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Training to teach outside of the UK

Discussion in 'Thinking of teaching' started by josiejosie, Feb 18, 2011.

  1. josiejosie

    josiejosie New commenter

    Does anybody have any advice on training outside of the country? Or know if it's advisable if you wanted to return to teach here?
    As my specialism is an Arts subject I am not only concerned about getting a training place here but subsequent employment - are other European countries a better bet?
    Thanks!
     
  2. josiejosie

    josiejosie New commenter

    Does anybody have any advice on training outside of the country? Or know if it's advisable if you wanted to return to teach here?
    As my specialism is an Arts subject I am not only concerned about getting a training place here but subsequent employment - are other European countries a better bet?
    Thanks!
     
  3. Basically, you can't. If you take a PGCE, you will need to be in school on placement for 24 weeks of the course. It has to be done in this country - you can't do it in a school abroad, not even an Armed Forces school. There are some universities which offer an international PGCE, but that does not give you Qualified Teacher Status, and that's what you need to be able to teach (and be paid at the full rate) in this country. You could work as a teaching assistant or unqualified instructor, but you would receive far less pay and get no promotion. Sorry - but that's how it is.
    OtC
     
  4. Hi Josie....I was advised my the guys in the 'teaching abroad' forum to complete PGCE and NQT year here in UK...and if abroad is where you want to be after having gained your PGCE teacher training and NQT from the UK then your chances of getting a job out there is alot higher..that's what im planning on doing..and hoping to secure myself a teaching job in the Middle East...and they want training that has been done in UK.
    i would get your exprience from the uk and ur qualifications and then try applying to british schools abroad...hope that helps :)
    Pippy x
     
  5. josiejosie

    josiejosie New commenter

    Ah thanks. Well in honesty I'd prefer to be teaching here but my subject (art) has been relegated to the bottom of the pile and courses cut so dramatically I'm wondering if I'll ever get to teach at all. Was just thinking that Holland or Germany might be more interested in Art teachers and there may be more training places available. But then there's the language....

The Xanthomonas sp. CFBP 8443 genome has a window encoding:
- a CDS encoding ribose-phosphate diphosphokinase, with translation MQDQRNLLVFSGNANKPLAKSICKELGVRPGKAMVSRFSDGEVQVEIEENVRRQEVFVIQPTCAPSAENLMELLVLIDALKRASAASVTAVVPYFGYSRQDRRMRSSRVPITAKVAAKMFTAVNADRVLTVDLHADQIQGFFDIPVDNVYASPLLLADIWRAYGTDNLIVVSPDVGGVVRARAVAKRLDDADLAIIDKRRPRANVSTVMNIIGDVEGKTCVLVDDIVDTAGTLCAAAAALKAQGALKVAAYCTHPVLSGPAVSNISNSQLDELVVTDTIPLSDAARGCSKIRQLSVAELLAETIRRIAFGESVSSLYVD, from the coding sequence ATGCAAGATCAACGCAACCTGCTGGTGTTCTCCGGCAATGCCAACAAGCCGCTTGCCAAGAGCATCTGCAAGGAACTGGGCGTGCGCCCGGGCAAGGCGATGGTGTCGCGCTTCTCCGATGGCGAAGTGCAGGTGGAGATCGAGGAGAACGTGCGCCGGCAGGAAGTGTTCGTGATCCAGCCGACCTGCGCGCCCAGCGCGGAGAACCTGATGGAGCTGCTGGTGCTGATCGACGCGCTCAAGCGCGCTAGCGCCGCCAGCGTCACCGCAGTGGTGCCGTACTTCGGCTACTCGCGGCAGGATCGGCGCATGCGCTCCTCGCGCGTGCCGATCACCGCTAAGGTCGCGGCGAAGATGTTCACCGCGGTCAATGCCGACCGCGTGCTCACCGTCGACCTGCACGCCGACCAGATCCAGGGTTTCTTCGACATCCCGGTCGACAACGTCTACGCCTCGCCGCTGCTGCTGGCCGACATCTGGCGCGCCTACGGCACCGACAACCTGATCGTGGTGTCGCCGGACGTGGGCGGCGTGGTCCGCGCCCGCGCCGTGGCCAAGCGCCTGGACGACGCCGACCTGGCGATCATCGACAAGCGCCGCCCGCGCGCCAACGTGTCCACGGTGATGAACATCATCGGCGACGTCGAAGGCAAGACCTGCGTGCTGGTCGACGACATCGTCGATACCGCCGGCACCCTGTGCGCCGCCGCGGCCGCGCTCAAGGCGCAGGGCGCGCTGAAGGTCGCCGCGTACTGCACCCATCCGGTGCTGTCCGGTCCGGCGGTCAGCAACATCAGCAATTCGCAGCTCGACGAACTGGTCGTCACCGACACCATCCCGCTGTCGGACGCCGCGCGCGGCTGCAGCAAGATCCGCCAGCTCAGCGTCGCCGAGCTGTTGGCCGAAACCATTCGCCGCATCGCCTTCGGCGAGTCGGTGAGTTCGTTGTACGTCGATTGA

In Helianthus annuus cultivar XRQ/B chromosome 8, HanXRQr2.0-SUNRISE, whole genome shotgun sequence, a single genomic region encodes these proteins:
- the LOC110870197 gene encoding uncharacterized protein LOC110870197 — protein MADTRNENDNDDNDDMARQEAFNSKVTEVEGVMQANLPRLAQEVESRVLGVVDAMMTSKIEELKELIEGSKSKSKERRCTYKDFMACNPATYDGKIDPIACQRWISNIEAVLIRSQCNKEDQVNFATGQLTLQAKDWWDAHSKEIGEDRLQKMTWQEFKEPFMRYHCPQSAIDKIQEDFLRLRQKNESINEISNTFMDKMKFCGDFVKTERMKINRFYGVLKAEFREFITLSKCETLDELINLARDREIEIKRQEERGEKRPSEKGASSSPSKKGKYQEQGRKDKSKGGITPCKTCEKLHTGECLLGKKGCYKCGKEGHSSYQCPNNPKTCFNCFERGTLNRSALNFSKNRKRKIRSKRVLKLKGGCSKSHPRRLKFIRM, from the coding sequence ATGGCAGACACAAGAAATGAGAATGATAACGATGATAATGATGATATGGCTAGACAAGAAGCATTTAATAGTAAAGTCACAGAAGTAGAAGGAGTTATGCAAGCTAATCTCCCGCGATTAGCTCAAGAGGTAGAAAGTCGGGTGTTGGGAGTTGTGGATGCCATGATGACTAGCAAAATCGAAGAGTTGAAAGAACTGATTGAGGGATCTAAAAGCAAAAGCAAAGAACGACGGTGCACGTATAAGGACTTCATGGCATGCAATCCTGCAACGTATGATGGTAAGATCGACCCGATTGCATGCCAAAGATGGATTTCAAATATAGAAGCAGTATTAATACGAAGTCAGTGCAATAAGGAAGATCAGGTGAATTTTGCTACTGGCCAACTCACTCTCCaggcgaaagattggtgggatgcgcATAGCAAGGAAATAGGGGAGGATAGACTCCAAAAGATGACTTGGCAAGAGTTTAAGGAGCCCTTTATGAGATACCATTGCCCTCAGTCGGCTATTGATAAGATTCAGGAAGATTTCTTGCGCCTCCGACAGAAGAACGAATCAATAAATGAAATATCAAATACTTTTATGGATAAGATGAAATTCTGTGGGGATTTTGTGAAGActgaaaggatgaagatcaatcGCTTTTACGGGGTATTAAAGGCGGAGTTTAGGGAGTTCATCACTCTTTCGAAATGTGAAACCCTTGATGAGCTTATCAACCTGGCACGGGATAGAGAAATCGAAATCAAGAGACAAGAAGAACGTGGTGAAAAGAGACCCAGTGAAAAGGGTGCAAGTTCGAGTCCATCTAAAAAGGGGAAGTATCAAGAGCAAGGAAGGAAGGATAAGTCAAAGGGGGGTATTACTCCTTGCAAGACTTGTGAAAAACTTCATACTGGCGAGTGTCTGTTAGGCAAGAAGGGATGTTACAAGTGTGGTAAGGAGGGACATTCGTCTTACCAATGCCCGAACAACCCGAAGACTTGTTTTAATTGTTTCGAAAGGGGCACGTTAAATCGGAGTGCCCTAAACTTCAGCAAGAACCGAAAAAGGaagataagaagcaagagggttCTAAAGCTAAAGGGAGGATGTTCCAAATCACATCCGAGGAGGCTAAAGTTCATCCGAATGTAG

Grasping at straws!
     
  6. There is nothing to stop you applying for teacher training in other EEA country, as the qualificatioon will be fully recognised in UK (i.e. you get QTS and can register with GTC). Language will be the biggest problem, as you not only have to be fluent to be able to do your academic work, but also you need the full command to be able to teach in schools. So unless you are fully bilingual, prospect isn't good. Plus in some countries there may be restriction on non-native citizens enrolling on training courses, because teaching in state schools is a civil service job virtually restricted to own citizens (this is at least the case in France and Germany to my knowledge). Thirdly, there often is no equivalent of PGCE, and you either have to do a full-time teaching degree course followed by teaching practice, or take Masters in pedagogy plus practical work in schools. There are state exams to take at the end of each phase of training. It can take 5-6 years to fully qualify as a teacher. Fees for training vary between countries, but are usually modest - more like hundreds of euro/year than thousands. There are schemes of student support like in UK, but again details vary.
     

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